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Inj Prev. 2020 Jan 15. pii: injuryprev-2019-043286. doi: 10.1136/injuryprev-2019-043286. [Epub ahead of print]

The global burden of falls: global, regional and national estimates of morbidity and mortality from the Global Burden of Disease Study 2017.

Author information

1
Institute for Health Metrics and Evaluation, University of Washington, Seattle, Washington, USA spencj@uw.edu.
2
Institute for Health Metrics and Evaluation, University of Washington, Seattle, Washington, USA.
3
Sport Science Department, University of Extremadura, Badajoz, Spain.
4
School of Science and Health, Western Sydney University, Sydney, NSW, Australia.
5
Oral Health Services, Sydney Local Health District, Sydney, NSW, Australia.
6
School of Physiotherapy and Exercise Science, Curtin University, Bentley, WA, Australia.
7
Ageing and Life Course, World Health Organization (WHO), Geneva, Switzerland.
8
Sport Science Department, University of Extremadura, Cáceres, Spain.
9
Faculty of Education, Autonomous University of Chile, Talca, Chile.
10
Medical Research Council Lifecourse Epidemiology Unit, University of Southampton, Southampton, United Kingdom.
11
Department of Rheumatology, University of Oxford, Oxford, United Kingdom.
12
Public Health Foundation of India, Gurugram, India.
13
Department of Pathology, Stavanger University Hospital, Stavanger, Norway.
14
Norwegian Institute of Public Health, Oslo, Norway.
15
Department of Neurobiology, Care Sciences and Society, Karolinska Institutet, Stockholm, Sweden.
16
Division of Neurology, University of Ottawa, Ottawa, ON, Canada.
17
Adelaide Medical School, University of Adelaide, Adelaide, SA, Australia.
18
Department of Public Health, Erasmus University Medical Center, Rotterdam, The Netherlands.
19
School of Public health, Curtin University, Perth, Western Australia, Australia.
20
Institute of Family Medicine and Public Health, University of Tartu, Tartu, Estonia.
21
University of Melbourne, Melbourne, QLD, Australia.
22
Department of Hypertension, Pomeranian Medical University, Szczecin, Poland.
23
Pacific Institute for Research and Evaluation, Calverton, Maryland, USA.
24
Achutha Menon Centre for Health Science Studies, Sree Chitra Tirunal Institute for Medical Sciences and Technology, Trivandrum, India.
25
Global Institute of Public Health (GIPH), Ananthapuri Hospitals and Research Centre, Trivandrum, India.
26
Faculty of General Medicine, Kyrgyz State Medical Academy, Bishkek, Kyrgyzstan.
27
Department of Atherosclerosis and Coronary Heart Disease, National Center of Cardiology and Internal Disease, Bishkek, Kyrgyzstan.
28
Health Equity Research Center, Tehran University of Medical Sciences, Tehran, Iran.
29
Institute of Physical Activity and Health, Autonomous University of Chile, Talca, Chile.
30
Thalassemia and Hemoglobinopathy Research Center, Ahvaz Jundishapur University of Medical Sciences, Ahvaz, Iran.
31
Endocrinology and Metabolism Molecular-Cellular Sciences Institute, Tehran University of Medical Sciences, Tehran, Iran.
32
Department of Rheumatology, University Hospitals Bristol NHS Foundation Trust, Bristol, UK.
33
Institute of Bone and Joint Research, University of Sydney, Syndey, NSW, Australia.
34
Department of Preventive Medicine, Northwestern University, Chicago, IL, United States.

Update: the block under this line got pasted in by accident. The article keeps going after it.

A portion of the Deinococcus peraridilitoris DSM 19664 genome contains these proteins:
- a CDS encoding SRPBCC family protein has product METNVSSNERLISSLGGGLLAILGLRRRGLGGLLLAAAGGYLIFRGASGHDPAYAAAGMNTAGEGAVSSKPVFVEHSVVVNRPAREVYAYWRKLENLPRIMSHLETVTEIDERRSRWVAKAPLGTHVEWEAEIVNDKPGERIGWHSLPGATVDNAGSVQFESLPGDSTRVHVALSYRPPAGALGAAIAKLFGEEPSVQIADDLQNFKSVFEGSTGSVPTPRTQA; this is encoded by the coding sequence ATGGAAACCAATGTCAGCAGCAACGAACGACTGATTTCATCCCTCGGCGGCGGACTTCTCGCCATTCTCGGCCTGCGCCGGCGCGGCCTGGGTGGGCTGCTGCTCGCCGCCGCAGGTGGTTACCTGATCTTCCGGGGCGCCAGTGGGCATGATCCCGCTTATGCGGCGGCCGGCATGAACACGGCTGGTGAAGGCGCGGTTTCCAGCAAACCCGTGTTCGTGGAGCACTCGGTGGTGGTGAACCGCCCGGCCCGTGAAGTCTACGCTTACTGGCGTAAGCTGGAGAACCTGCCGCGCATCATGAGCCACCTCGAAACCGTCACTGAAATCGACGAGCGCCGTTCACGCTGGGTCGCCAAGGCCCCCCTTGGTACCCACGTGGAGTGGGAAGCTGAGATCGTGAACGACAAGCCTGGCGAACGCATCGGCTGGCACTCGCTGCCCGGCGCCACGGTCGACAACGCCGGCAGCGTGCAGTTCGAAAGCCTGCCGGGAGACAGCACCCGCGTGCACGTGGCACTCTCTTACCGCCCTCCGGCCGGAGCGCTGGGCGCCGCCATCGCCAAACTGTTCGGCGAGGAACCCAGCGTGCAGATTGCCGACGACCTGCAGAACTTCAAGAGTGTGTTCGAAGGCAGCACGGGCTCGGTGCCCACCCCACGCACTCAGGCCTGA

35
Department of Health Metrics Sciences, School of Medicine, University of Washington, Seattle, WA, USA.

Abstract

BACKGROUND:

Falls can lead to severe health loss including death. Past research has shown that falls are an important cause of death and disability worldwide. The Global Burden of Disease Study 2017 (GBD 2017) provides a comprehensive assessment of morbidity and mortality from falls.

METHODS:

Estimates for mortality, years of life lost (YLLs), incidence, prevalence, years lived with disability (YLDs) and disability-adjusted life years (DALYs) were produced for 195 countries and territories from 1990 to 2017 for all ages using the GBD 2017 framework. Distributions of the bodily injury (eg, hip fracture) were estimated using hospital records.

RESULTS:

Globally, the age-standardised incidence of falls was 2238 (1990-2532) per 100 000 in 2017, representing a decline of 3.7% (7.4 to 0.3) from 1990 to 2017. Age-standardised prevalence was 5186 (4622-5849) per 100 000 in 2017, representing a decline of 6.5% (7.6 to 5.4) from 1990 to 2017. Age-standardised mortality rate was 9.2 (8.5-9.8) per 100 000 which equated to 695 771 (644 927-741 720) deaths in 2017. Globally, falls resulted in 16 688 088 (15 101 897-17 636 830) YLLs, 19 252 699 (13 725 429-26 140 433) YLDs and 35 940 787 (30 185 695-42 903 289) DALYs across all ages. The most common injury sustained by fall victims is fracture of patella, tibia or fibula, or ankle. Globally, age-specific YLD rates increased with age.

CONCLUSIONS:

This study shows that the burden of falls is substantial. Investing in further research, fall prevention strategies and access to care is critical.

KEYWORDS:

burden of disease; epidemiology; fall

PMID:
31941758
DOI:
10.1136/injuryprev-2019-043286
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Conflict of interest statement

Competing interests: SJ reports grants from Sanofi Pasteur outside the submitted work; AB reports personal fees from World Health Organization outside the submitted work; CC reports personal fees from Amgen, personal fees from Danone, personal fees from Eli Lilly, personal fees from GlaxoSmithKline, personal fees from Kyowa Kirin, personal fees from Medtronic, personal fees from Merck, personal fees from Nestle, personal fees from Novartis, personal fees from Pfizer, personal fees from Roche, personal fees from Servier, personal fees from Shire, personal fees from Takeda, and personal fees from UCB outside the submitted work.

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